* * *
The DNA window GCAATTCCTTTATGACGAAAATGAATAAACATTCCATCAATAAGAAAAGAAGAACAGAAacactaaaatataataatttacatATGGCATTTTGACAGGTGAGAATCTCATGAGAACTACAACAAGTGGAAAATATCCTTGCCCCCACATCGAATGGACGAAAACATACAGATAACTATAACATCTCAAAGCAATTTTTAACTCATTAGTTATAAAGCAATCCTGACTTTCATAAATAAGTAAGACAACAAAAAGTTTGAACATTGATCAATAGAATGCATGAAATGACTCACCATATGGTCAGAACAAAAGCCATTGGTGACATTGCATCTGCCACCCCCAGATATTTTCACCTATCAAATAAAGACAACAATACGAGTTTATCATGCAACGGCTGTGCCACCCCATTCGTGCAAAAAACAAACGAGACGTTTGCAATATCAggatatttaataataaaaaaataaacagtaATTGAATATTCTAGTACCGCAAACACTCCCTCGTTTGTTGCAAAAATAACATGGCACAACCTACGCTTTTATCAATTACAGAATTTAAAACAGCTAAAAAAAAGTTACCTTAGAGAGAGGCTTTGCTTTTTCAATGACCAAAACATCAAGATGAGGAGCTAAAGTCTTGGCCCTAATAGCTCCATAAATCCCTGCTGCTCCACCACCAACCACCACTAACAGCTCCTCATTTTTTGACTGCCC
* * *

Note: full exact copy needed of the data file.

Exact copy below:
The DNA window GCAATTCCTTTATGACGAAAATGAATAAACATTCCATCAATAAGAAAAGAAGAACAGAAacactaaaatataataatttacatATGGCATTTTGACAGGTGAGAATCTCATGAGAACTACAACAAGTGGAAAATATCCTTGCCCCCACATCGAATGGACGAAAACATACAGATAACTATAACATCTCAAAGCAATTTTTAACTCATTAGTTATAAAGCAATCCTGACTTTCATAAATAAGTAAGACAACAAAAAGTTTGAACATTGATCAATAGAATGCATGAAATGACTCACCATATGGTCAGAACAAAAGCCATTGGTGACATTGCATCTGCCACCCCCAGATATTTTCACCTATCAAATAAAGACAACAATACGAGTTTATCATGCAACGGCTGTGCCACCCCATTCGTGCAAAAAACAAACGAGACGTTTGCAATATCAggatatttaataataaaaaaataaacagtaATTGAATATTCTAGTACCGCAAACACTCCCTCGTTTGTTGCAAAAATAACATGGCACAACCTACGCTTTTATCAATTACAGAATTTAAAACAGCTAAAAAAAAGTTACCTTAGAGAGAGGCTTTGCTTTTTCAATGACCAAAACATCAAGATGAGGAGCTAAAGTCTTGGCCCTAATAGCTCCATAAATCCCTGCTGCTCCACCACCAACCACCACTAACAGCTCCTCATTTTTTGACTGCCC